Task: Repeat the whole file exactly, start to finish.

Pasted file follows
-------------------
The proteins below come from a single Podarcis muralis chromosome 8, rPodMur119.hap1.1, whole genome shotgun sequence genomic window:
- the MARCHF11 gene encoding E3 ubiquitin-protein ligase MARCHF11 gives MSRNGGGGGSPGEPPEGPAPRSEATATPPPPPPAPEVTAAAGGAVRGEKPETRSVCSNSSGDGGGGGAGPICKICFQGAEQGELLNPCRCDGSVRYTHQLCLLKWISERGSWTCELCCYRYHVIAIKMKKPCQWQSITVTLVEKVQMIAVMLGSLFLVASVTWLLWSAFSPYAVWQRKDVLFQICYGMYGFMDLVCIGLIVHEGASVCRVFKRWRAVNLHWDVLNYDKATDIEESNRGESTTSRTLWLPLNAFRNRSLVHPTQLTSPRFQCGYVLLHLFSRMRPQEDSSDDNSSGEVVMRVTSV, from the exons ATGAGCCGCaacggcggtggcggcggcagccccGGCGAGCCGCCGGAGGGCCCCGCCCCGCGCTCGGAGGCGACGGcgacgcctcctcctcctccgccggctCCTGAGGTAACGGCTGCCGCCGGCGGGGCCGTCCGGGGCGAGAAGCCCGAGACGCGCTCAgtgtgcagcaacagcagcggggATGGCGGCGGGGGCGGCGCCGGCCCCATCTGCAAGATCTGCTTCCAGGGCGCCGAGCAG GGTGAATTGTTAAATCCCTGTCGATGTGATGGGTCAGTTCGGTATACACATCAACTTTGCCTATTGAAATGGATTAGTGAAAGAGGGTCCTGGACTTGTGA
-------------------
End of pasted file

The proteins below come from a single Podarcis muralis chromosome 8, rPodMur119.hap1.1, whole genome shotgun sequence genomic window:
- the MARCHF11 gene encoding E3 ubiquitin-protein ligase MARCHF11 gives MSRNGGGGGSPGEPPEGPAPRSEATATPPPPPPAPEVTAAAGGAVRGEKPETRSVCSNSSGDGGGGGAGPICKICFQGAEQGELLNPCRCDGSVRYTHQLCLLKWISERGSWTCELCCYRYHVIAIKMKKPCQWQSITVTLVEKVQMIAVMLGSLFLVASVTWLLWSAFSPYAVWQRKDVLFQICYGMYGFMDLVCIGLIVHEGASVCRVFKRWRAVNLHWDVLNYDKATDIEESNRGESTTSRTLWLPLNAFRNRSLVHPTQLTSPRFQCGYVLLHLFSRMRPQEDSSDDNSSGEVVMRVTSV, from the exons ATGAGCCGCaacggcggtggcggcggcagccccGGCGAGCCGCCGGAGGGCCCCGCCCCGCGCTCGGAGGCGACGGcgacgcctcctcctcctccgccggctCCTGAGGTAACGGCTGCCGCCGGCGGGGCCGTCCGGGGCGAGAAGCCCGAGACGCGCTCAgtgtgcagcaacagcagcggggATGGCGGCGGGGGCGGCGCCGGCCCCATCTGCAAGATCTGCTTCCAGGGCGCCGAGCAG GGTGAATTGTTAAATCCCTGTCGATGTGATGGGTCAGTTCGGTATACACATCAACTTTGCCTATTGAAATGGATTAGTGAAAGAGGGTCCTGGACTTGTGA